Simon Kallal's first golf venture, 2nd Swing, found water in 2006, when it was liquidated in bankruptcy.
Fired from 2nd Swing a year before it went under, Kallal had every good reason to move on.
Instead, he teed up 2nd Swing again, this time with much different results.
That's evident at the Minneapolis store on a warm Friday afternoon in early April. Golfers swarm the racks of used clubs on the main floor and in the basement. Some are just window shopping, but many seem intent on trading in the clubs they already own toward the purchase of another set.
They line up to test the equipment in the store's four new hitting bays, built at a cost of $100,000. After hitting balls into a net, they turn to the giant flat-screen monitor, where sophisticated equipment spits out ball speed, launch angle, spin rate and other data.
The 2nd Swing of today is a more evolved version of the idea Kallal had way back in 1996 when, as an undergraduate accounting major playing on the University of Minnesota golf team, he dreamed up the idea for a store that bought and sold used golf clubs.
This was pre-eBay, and golf appeared poised to benefit from a huge demographic and technological changes. Tiger Woods had just turned pro, introducing the sport to a younger and more racially diverse audience. Equipment companies, meanwhile, were pushing out a new generation of clubs that allowed players of all abilities to hit the ball farther and straighter.
The first 2nd Swing store opened in 1997 on East Hennepin Avenue in Minneapolis. By the end of the decade, there were four.
Then things got crazy. Outside investors bought into the chain and bankrolled a big expansion. Within three years, 2nd Swing had 35 stores and was trying to raise up to $20 million in an initial stock offering.
That's when reality intruded.
Golf's boom had turned to bust. The number of played rounds plunged in the wake of the dot-com collapse, the 9/11 attacks and a recession. 2nd Swing pulled its stock sale and raised an additional $17 million from private investors.
By then, Kallal worried that the company had strayed from its original mission. The stores were getting bigger, but no more profitable, and they relied increasingly on sales of new equipment, which meant 2nd Swing was competing more directly with big-box retailers.
Kallal, who was president, said he his concerns went unheeded. By then, his stake in the company had been reduced to less than 10 percent. He was fired in 2005.
"They had to fire me, in a way, because I had such a different vision for the business," he said.
When 2nd Swing went bankrupt a year later, Kallal, who was already planning another used golf club store, bought the name for $50,000. He reopened 2nd Swing in 2007, determined to avoid mistakes made the first time around.
Used clubs are the heart of that strategy. In addition to taking trades from retail customers, the company developed trade-in arrangements with high-end private courses and PGA professionals that helped boost inventory to 19,000 clubs.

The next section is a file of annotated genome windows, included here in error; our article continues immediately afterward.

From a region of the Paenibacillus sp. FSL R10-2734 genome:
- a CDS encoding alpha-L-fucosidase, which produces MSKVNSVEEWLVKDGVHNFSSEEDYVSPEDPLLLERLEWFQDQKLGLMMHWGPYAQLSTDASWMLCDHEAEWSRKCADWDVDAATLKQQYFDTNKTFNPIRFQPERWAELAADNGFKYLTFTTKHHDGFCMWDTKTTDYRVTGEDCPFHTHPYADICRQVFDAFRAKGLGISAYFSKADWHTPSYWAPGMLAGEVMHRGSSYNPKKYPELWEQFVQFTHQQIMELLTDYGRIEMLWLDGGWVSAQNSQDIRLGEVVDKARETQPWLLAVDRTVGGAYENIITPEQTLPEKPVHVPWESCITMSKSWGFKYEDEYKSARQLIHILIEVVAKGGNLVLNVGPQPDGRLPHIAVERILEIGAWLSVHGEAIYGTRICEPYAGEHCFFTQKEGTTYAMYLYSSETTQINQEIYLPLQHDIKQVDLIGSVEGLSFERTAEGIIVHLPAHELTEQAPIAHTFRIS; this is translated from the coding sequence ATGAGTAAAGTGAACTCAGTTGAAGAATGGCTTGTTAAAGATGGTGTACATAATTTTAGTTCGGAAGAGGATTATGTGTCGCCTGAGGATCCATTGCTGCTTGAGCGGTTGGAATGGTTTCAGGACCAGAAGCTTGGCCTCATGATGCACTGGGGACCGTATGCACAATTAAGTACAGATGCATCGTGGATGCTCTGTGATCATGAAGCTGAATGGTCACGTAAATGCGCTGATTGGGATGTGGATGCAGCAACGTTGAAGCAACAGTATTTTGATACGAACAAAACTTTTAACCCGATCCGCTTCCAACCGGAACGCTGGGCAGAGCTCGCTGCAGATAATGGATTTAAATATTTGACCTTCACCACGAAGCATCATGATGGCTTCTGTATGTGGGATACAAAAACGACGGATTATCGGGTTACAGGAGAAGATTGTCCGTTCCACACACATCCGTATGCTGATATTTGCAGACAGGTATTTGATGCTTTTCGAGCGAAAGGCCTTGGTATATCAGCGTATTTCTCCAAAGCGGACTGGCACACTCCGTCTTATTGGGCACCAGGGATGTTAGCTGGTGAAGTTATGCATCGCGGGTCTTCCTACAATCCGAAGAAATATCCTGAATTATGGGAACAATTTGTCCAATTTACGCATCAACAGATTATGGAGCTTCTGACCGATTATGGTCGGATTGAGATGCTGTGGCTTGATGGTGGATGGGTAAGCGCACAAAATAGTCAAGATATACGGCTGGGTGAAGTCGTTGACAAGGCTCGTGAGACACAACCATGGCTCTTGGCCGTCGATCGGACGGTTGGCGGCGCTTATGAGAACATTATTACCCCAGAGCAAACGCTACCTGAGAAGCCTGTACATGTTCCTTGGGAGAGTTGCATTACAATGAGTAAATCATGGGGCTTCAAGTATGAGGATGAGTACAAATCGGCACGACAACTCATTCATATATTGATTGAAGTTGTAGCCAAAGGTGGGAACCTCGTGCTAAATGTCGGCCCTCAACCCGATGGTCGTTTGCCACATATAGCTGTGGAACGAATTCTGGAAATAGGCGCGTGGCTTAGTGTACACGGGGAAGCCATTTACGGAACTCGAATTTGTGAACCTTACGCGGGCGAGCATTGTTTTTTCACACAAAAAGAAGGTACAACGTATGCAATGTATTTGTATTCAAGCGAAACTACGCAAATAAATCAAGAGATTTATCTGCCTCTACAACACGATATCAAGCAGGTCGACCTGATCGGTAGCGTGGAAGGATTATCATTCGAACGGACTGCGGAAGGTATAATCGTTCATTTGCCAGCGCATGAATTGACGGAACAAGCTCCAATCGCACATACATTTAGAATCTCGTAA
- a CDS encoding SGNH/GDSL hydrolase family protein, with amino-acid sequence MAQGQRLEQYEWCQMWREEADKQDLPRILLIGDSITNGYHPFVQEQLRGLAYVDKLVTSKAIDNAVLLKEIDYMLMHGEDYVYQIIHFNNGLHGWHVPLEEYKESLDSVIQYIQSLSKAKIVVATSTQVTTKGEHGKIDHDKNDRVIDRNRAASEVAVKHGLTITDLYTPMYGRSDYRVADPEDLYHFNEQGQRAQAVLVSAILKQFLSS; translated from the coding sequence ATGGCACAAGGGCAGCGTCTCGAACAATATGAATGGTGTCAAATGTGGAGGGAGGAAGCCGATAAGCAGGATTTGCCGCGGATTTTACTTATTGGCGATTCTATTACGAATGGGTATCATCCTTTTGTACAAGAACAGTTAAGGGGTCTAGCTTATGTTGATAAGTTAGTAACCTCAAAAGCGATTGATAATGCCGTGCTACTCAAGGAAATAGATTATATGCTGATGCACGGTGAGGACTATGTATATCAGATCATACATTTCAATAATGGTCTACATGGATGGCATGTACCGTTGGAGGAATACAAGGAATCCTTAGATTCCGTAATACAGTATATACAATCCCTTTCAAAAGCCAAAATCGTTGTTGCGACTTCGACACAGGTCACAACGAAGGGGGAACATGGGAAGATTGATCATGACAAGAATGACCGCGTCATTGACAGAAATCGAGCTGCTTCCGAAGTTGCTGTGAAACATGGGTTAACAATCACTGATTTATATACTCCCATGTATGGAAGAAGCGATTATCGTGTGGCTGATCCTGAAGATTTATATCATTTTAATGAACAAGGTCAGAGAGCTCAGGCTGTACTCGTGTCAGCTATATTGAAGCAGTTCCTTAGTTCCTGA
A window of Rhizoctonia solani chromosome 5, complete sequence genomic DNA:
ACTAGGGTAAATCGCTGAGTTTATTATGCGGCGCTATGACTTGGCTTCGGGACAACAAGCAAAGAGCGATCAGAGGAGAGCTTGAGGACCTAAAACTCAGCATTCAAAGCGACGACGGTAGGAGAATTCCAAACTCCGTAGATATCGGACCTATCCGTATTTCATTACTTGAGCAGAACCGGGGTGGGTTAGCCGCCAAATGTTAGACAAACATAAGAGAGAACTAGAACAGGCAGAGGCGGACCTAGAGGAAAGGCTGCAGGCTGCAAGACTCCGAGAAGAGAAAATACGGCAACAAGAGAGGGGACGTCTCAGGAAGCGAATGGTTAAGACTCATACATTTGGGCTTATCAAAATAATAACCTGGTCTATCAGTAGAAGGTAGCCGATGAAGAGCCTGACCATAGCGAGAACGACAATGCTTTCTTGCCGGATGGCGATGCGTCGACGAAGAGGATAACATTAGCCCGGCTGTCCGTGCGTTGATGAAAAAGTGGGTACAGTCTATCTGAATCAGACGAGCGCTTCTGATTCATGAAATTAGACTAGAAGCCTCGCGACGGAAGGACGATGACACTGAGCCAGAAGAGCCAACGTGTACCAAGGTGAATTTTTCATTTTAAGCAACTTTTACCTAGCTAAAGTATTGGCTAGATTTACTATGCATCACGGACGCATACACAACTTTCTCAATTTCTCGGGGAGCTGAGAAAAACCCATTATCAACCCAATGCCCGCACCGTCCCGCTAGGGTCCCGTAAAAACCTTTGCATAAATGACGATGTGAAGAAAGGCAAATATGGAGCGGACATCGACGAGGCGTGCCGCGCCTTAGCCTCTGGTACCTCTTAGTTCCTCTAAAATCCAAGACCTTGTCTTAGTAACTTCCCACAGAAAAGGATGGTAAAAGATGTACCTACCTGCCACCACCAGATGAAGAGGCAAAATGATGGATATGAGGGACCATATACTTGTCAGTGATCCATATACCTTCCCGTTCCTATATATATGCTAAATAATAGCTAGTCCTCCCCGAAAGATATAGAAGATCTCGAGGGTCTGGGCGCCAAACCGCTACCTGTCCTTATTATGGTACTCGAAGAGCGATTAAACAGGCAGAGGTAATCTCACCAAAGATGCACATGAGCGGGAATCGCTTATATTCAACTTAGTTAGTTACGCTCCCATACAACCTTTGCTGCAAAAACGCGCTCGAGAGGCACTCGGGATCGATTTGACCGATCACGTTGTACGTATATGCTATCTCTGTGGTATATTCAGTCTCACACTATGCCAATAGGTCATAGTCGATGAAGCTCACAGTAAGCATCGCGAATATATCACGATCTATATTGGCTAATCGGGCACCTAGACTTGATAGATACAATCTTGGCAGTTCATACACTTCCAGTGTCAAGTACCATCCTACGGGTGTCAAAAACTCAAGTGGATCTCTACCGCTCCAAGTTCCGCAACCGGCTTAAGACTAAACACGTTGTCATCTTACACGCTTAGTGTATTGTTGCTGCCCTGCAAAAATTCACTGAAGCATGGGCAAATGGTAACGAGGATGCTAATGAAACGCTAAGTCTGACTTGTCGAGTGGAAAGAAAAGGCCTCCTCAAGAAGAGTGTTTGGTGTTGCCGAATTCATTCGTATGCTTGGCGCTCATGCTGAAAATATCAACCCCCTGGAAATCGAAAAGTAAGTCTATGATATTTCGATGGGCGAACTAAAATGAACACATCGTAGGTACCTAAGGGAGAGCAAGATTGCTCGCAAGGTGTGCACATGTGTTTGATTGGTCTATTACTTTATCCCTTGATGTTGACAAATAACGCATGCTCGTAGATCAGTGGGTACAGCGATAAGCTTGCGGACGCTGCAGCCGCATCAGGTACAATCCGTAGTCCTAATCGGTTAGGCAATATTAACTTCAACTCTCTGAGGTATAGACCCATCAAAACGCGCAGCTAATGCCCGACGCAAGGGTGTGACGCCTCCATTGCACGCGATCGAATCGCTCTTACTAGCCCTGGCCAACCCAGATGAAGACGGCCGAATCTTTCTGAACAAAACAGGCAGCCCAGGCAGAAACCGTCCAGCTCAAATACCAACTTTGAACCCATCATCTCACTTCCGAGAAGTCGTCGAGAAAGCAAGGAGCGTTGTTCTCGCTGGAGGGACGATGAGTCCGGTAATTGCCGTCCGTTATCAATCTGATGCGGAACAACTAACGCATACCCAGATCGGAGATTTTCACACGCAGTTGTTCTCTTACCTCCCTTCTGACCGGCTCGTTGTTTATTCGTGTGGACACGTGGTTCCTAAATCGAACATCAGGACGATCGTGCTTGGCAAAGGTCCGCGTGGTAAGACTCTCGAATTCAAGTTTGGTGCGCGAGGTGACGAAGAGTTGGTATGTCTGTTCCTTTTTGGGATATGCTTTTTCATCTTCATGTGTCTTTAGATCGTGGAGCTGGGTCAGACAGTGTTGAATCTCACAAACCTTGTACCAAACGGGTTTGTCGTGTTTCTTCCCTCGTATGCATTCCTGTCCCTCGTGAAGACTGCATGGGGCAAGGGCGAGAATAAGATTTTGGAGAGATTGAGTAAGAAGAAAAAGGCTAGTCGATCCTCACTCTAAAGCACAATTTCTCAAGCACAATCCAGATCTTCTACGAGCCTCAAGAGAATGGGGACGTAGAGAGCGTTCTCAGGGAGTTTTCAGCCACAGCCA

Kallal's team also invested heavily in pricing and inventory tracking software. As soon as a club enters the database, it appears on 2nd Swing's own website, where 50 percent of sales occur, as well as on sites of other online retailers such as Amazon and eBay.
Orders come from around the world. "At this time of the year we're shipping about 1,000 clubs a week," Kallal said.
With online sales growing at a brisk 40 percent rate, 2nd Swing can afford to be conservative about investing in new brick-and-mortar storefronts. Current plans call for only five stores in 10 years.
Kallal also has repaired relationships with equipment manufacturers, many of which were burned when 2nd Swing went under in 2006. New club sales will probably never amount to more than 20 percent of revenue, but Kallal knows it's critical to be able to offer them to customers who want to trade old sticks for new ones.
Meanwhile, the 2nd Swing sequel is playing better than the original.
The first 2nd Swing never turned a profit. Version 2.0 turned its first profit in 2009 -- a generally terrible year for most retailers.
The first 2nd Swing piled up $10 million in debt. This time, Kallal has relied on $130,000, a seven-year bank loan and cash flow.
Outside investors? Forget about it. Kallal and his family own about 75 percent of the stock, with the rest spread among key employees.
The gradually improving economy is trickling down to the golf sector. Total rounds played are up this year. And Kallal, who spends 30 hours or more on the sales floor during the peak summer months, can tell that consumers are feeling more confident about the economy. Instead of buying a newer driver or hybrid, they're springing for a more costly set of irons.
When he bought the 2nd Swing name out of bankruptcy, Kallal was initially inclined not to use it at all, fearing the brand had been permanently damaged. His colleagues convinced him to poll customers, and the response was overwhelming.
"People liked the concept a lot," Kallal said.
And this time, no shanks. He's striking it pure.
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